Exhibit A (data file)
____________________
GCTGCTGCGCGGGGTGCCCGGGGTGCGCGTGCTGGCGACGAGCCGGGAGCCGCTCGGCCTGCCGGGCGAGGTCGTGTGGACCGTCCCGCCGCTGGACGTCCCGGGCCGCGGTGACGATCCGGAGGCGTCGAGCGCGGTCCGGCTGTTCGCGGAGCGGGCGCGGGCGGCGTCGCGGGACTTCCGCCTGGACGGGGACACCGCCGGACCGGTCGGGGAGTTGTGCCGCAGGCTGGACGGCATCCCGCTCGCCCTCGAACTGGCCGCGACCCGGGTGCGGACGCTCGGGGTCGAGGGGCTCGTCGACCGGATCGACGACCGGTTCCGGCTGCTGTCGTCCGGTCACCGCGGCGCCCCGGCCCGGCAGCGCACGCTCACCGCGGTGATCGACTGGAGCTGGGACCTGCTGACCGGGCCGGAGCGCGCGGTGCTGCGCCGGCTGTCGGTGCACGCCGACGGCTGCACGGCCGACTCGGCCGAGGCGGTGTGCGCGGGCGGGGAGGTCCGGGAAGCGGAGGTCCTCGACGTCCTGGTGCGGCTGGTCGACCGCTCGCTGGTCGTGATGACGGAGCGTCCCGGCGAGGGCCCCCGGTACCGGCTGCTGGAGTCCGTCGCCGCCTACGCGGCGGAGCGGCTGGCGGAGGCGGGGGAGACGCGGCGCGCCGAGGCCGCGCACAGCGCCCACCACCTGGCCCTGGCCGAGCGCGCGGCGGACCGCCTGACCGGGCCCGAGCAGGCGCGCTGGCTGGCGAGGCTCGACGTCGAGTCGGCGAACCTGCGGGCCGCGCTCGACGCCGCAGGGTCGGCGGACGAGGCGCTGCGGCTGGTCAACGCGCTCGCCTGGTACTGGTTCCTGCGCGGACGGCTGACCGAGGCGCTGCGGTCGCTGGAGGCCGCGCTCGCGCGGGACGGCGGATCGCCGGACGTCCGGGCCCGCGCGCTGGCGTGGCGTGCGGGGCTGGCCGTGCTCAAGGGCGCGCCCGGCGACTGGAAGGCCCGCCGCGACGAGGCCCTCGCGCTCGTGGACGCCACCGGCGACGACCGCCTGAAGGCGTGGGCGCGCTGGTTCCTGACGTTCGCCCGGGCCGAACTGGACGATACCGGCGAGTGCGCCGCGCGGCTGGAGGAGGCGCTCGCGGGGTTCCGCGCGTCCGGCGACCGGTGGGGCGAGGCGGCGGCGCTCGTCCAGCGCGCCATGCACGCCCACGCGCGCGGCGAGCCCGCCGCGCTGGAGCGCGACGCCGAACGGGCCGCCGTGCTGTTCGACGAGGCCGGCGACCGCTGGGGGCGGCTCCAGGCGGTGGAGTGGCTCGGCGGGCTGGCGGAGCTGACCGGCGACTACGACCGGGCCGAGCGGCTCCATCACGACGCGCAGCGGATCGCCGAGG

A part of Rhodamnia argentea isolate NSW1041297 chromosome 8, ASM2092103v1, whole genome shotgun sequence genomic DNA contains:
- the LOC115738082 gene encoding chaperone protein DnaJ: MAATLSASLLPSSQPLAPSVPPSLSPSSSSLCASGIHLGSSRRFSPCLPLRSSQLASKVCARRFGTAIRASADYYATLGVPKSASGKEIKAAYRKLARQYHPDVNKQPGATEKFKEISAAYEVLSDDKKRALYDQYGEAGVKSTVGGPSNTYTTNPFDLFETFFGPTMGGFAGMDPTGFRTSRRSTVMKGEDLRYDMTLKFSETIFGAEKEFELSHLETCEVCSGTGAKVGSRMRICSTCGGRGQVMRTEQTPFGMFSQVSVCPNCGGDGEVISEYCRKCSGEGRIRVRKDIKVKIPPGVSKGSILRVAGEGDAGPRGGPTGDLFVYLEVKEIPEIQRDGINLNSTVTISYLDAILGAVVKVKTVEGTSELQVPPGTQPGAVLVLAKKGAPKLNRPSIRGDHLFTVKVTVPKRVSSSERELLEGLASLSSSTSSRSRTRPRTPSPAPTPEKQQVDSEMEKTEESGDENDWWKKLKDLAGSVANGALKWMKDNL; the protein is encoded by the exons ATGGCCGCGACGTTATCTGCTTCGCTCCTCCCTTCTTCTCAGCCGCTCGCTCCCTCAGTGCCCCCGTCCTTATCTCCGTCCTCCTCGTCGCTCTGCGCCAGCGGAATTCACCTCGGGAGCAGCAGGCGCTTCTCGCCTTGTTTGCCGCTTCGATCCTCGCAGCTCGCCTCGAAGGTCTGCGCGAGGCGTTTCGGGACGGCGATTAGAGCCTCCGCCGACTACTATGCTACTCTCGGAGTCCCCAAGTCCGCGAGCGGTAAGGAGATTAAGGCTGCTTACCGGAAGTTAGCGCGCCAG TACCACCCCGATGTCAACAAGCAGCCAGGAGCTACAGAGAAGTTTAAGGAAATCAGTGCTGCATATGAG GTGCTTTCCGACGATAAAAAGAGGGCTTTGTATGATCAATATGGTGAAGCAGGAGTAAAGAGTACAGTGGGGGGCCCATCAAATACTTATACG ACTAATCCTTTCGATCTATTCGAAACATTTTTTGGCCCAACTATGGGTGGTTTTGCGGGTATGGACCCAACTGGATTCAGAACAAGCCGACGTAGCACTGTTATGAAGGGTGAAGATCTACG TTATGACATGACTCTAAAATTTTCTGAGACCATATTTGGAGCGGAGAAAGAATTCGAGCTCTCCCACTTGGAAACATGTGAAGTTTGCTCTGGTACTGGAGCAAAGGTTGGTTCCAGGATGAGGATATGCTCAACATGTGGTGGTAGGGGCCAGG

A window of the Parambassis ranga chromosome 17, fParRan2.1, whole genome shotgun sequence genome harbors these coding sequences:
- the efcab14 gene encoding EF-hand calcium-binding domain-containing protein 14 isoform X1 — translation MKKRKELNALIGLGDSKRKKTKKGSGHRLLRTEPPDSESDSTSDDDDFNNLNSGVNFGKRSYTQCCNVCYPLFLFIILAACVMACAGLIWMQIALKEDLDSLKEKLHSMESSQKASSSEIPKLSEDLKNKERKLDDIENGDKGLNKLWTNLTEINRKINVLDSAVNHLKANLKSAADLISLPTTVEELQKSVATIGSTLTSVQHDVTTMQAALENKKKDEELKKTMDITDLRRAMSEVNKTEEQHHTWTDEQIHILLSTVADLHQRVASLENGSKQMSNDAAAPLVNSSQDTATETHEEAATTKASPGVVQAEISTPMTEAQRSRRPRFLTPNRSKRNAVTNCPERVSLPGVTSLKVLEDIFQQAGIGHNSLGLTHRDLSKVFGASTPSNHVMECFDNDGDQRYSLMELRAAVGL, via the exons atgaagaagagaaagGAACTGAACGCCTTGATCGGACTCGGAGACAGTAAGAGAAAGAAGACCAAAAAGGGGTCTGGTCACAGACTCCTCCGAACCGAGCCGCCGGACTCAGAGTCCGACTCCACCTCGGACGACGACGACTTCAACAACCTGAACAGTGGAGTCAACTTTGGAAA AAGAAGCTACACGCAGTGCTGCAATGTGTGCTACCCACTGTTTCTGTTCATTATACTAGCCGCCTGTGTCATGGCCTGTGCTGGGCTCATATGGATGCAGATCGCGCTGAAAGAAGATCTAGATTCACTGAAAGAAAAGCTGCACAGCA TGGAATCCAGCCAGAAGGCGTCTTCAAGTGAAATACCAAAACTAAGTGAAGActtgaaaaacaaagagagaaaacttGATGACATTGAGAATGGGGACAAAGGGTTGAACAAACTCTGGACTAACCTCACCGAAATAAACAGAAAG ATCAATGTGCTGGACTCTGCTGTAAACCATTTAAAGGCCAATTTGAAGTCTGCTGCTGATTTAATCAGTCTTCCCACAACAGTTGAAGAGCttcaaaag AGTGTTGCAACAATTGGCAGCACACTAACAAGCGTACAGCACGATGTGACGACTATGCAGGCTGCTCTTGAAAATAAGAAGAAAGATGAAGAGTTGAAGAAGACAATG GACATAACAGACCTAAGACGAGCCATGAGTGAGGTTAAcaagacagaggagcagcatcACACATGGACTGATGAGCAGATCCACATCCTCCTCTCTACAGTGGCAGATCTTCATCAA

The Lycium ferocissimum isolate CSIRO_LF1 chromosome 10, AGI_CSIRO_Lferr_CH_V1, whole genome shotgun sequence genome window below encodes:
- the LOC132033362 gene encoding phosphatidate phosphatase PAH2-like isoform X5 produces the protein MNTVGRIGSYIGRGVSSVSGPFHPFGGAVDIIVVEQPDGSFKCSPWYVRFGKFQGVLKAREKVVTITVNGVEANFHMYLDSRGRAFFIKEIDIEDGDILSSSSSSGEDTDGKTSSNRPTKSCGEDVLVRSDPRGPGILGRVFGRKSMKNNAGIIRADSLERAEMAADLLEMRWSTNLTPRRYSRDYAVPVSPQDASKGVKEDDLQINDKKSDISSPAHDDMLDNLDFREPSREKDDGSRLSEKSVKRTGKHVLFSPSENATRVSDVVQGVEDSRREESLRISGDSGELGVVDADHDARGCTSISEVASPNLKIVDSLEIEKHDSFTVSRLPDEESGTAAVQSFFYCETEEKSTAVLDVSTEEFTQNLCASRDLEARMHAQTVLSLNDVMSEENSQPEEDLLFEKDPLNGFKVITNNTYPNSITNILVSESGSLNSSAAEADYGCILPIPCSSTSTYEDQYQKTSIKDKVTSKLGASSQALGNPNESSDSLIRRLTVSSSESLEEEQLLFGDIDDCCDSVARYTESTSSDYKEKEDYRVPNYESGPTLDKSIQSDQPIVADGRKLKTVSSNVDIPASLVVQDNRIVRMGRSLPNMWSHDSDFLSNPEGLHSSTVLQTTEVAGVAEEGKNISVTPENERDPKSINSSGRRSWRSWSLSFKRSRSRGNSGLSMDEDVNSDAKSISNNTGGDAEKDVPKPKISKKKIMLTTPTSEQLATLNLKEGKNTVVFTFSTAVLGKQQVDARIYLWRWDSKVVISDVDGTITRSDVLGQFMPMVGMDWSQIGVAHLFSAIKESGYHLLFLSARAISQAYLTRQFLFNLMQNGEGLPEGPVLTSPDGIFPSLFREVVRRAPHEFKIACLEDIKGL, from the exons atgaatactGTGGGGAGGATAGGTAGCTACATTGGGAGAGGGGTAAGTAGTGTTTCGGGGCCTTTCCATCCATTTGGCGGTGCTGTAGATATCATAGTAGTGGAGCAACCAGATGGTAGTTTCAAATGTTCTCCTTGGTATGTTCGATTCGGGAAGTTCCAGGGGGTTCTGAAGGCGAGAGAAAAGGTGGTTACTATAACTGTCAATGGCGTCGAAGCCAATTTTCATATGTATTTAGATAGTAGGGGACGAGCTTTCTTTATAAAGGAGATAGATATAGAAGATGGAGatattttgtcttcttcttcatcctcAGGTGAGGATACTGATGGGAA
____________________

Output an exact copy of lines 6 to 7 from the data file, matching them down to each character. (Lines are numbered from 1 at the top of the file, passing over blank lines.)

The Lycium ferocissimum isolate CSIRO_LF1 chromosome 10, AGI_CSIRO_Lferr_CH_V1, whole genome shotgun sequence genome window below encodes:
- the LOC132033362 gene encoding phosphatidate phosphatase PAH2-like isoform X5 produces the protein MNTVGRIGSYIGRGVSSVSGPFHPFGGAVDIIVVEQPDGSFKCSPWYVRFGKFQGVLKAREKVVTITVNGVEANFHMYLDSRGRAFFIKEIDIEDGDILSSSSSSGEDTDGKTSSNRPTKSCGEDVLVRSDPRGPGILGRVFGRKSMKNNAGIIRADSLERAEMAADLLEMRWSTNLTPRRYSRDYAVPVSPQDASKGVKEDDLQINDKKSDISSPAHDDMLDNLDFREPSREKDDGSRLSEKSVKRTGKHVLFSPSENATRVSDVVQGVEDSRREESLRISGDSGELGVVDADHDARGCTSISEVASPNLKIVDSLEIEKHDSFTVSRLPDEESGTAAVQSFFYCETEEKSTAVLDVSTEEFTQNLCASRDLEARMHAQTVLSLNDVMSEENSQPEEDLLFEKDPLNGFKVITNNTYPNSITNILVSESGSLNSSAAEADYGCILPIPCSSTSTYEDQYQKTSIKDKVTSKLGASSQALGNPNESSDSLIRRLTVSSSESLEEEQLLFGDIDDCCDSVARYTESTSSDYKEKEDYRVPNYESGPTLDKSIQSDQPIVADGRKLKTVSSNVDIPASLVVQDNRIVRMGRSLPNMWSHDSDFLSNPEGLHSSTVLQTTEVAGVAEEGKNISVTPENERDPKSINSSGRRSWRSWSLSFKRSRSRGNSGLSMDEDVNSDAKSISNNTGGDAEKDVPKPKISKKKIMLTTPTSEQLATLNLKEGKNTVVFTFSTAVLGKQQVDARIYLWRWDSKVVISDVDGTITRSDVLGQFMPMVGMDWSQIGVAHLFSAIKESGYHLLFLSARAISQAYLTRQFLFNLMQNGEGLPEGPVLTSPDGIFPSLFREVVRRAPHEFKIACLEDIKGL, from the exons atgaatactGTGGGGAGGATAGGTAGCTACATTGGGAGAGGGGTAAGTAGTGTTTCGGGGCCTTTCCATCCATTTGGCGGTGCTGTAGATATCATAGTAGTGGAGCAACCAGATGGTAGTTTCAAATGTTCTCCTTGGTATGTTCGATTCGGGAAGTTCCAGGGGGTTCTGAAGGCGAGAGAAAAGGTGGTTACTATAACTGTCAATGGCGTCGAAGCCAATTTTCATATGTATTTAGATAGTAGGGGACGAGCTTTCTTTATAAAGGAGATAGATATAGAAGATGGAGatattttgtcttcttcttcatcctcAGGTGAGGATACTGATGGGAA